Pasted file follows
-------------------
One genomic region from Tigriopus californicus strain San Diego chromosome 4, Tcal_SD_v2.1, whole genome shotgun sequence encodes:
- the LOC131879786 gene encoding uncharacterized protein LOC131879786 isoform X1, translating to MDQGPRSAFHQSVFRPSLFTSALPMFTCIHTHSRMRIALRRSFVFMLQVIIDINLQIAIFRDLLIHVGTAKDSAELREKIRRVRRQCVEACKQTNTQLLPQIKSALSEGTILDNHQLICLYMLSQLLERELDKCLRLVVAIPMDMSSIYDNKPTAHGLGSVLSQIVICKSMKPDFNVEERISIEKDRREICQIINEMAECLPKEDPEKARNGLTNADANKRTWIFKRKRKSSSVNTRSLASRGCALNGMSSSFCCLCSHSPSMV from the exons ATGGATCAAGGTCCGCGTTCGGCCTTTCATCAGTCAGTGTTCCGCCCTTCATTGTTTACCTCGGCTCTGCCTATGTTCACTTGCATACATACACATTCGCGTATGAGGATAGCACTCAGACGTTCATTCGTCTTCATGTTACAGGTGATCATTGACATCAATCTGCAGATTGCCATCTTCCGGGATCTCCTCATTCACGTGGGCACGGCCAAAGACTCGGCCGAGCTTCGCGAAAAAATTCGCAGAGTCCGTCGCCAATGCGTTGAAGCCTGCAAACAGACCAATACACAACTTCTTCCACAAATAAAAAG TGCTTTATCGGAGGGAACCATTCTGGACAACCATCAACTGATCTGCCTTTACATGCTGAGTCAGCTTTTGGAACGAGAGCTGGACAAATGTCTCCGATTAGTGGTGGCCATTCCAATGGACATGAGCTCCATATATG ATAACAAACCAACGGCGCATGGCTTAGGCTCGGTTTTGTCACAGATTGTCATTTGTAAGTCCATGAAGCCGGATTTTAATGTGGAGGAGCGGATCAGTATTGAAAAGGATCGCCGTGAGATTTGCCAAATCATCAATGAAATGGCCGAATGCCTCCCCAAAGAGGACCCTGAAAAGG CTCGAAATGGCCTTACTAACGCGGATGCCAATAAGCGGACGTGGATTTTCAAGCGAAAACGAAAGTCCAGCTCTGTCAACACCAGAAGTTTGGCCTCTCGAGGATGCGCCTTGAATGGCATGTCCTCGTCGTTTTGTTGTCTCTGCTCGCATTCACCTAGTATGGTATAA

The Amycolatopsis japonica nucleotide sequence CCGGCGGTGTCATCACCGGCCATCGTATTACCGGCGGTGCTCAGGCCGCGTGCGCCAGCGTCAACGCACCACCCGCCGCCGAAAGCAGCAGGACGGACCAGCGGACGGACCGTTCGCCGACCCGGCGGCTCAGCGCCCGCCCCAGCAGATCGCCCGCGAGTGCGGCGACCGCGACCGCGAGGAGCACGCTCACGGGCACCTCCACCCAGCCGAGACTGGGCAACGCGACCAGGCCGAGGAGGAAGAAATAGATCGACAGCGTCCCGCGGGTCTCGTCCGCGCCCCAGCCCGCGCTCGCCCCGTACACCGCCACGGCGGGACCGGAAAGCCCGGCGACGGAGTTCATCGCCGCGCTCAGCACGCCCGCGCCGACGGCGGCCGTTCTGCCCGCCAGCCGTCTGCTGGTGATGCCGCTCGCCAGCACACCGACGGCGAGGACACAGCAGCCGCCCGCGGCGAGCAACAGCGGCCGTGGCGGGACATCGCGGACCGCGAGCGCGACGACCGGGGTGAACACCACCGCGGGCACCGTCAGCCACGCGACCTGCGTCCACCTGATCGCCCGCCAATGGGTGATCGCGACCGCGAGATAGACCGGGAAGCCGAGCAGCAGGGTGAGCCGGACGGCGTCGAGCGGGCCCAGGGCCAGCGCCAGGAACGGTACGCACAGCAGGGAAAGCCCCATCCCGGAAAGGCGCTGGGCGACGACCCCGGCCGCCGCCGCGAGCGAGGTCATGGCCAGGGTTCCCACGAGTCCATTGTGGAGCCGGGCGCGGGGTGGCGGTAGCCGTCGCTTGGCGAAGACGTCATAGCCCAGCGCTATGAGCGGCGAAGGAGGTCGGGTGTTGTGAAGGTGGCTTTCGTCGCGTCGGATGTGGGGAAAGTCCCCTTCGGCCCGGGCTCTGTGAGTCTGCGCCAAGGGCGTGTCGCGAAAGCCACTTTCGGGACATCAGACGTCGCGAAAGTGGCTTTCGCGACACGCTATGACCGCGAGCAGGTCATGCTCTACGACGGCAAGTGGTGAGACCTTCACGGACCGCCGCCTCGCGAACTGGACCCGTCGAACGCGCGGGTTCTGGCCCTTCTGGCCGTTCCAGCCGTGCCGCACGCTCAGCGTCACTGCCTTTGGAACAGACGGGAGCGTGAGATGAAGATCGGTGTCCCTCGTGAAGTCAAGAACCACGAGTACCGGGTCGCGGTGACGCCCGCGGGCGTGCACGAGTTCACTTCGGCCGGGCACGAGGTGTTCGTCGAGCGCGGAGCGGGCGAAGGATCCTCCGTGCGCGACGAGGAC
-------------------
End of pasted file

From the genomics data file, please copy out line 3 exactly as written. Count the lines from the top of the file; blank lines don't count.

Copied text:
The Amycolatopsis japonica nucleotide sequence CCGGCGGTGTCATCACCGGCCATCGTATTACCGGCGGTGCTCAGGCCGCGTGCGCCAGCGTCAACGCACCACCCGCCGCCGAAAGCAGCAGGACGGACCAGCGGACGGACCGTTCGCCGACCCGGCGGCTCAGCGCCCGCCCCAGCAGATCGCCCGCGAGTGCGGCGACCGCGACCGCGAGGAGCACGCTCACGGGCACCTCCACCCAGCCGAGACTGGGCAACGCGACCAGGCCGAGGAGGAAGAAATAGATCGACAGCGTCCCGCGGGTCTCGTCCGCGCCCCAGCCCGCGCTCGCCCCGTACACCGCCACGGCGGGACCGGAAAGCCCGGCGACGGAGTTCATCGCCGCGCTCAGCACGCCCGCGCCGACGGCGGCCGTTCTGCCCGCCAGCCGTCTGCTGGTGATGCCGCTCGCCAGCACACCGACGGCGAGGACACAGCAGCCGCCCGCGGCGAGCAACAGCGGCCGTGGCGGGACATCGCGGACCGCGAGCGCGACGACCGGGGTGAACACCACCGCGGGCACCGTCAGCCACGCGACCTGCGTCCACCTGATCGCCCGCCAATGGGTGATCGCGACCGCGAGATAGACCGGGAAGCCGAGCAGCAGGGTGAGCCGGACGGCGTCGAGCGGGCCCAGGGCCAGCGCCAGGAACGGTACGCACAGCAGGGAAAGCCCCATCCCGGAAAGGCGCTGGGCGACGACCCCGGCCGCCGCCGCGAGCGAGGTCATGGCCAGGGTTCCCACGAGTCCATTGTGGAGCCGGGCGCGGGGTGGCGGTAGCCGTCGCTTGGCGAAGACGTCATAGCCCAGCGCTATGAGCGGCGAAGGAGGTCGGGTGTTGTGAAGGTGGCTTTCGTCGCGTCGGATGTGGGGAAAGTCCCCTTCGGCCCGGGCTCTGTGAGTCTGCGCCAAGGGCGTGTCGCGAAAGCCACTTTCGGGACATCAGACGTCGCGAAAGTGGCTTTCGCGACACGCTATGACCGCGAGCAGGTCATGCTCTACGACGGCAAGTGGTGAGACCTTCACGGACCGCCGCCTCGCGAACTGGACCCGTCGAACGCGCGGGTTCTGGCCCTTCTGGCCGTTCCAGCCGTGCCGCACGCTCAGCGTCACTGCCTTTGGAACAGACGGGAGCGTGAGATGAAGATCGGTGTCCCTCGTGAAGTCAAGAACCACGAGTACCGGGTCGCGGTGACGCCCGCGGGCGTGCACGAGTTCACTTCGGCCGGGCACGAGGTGTTCGTCGAGCGCGGAGCGGGCGAAGGATCCTCCGTGCGCGACGAGGAC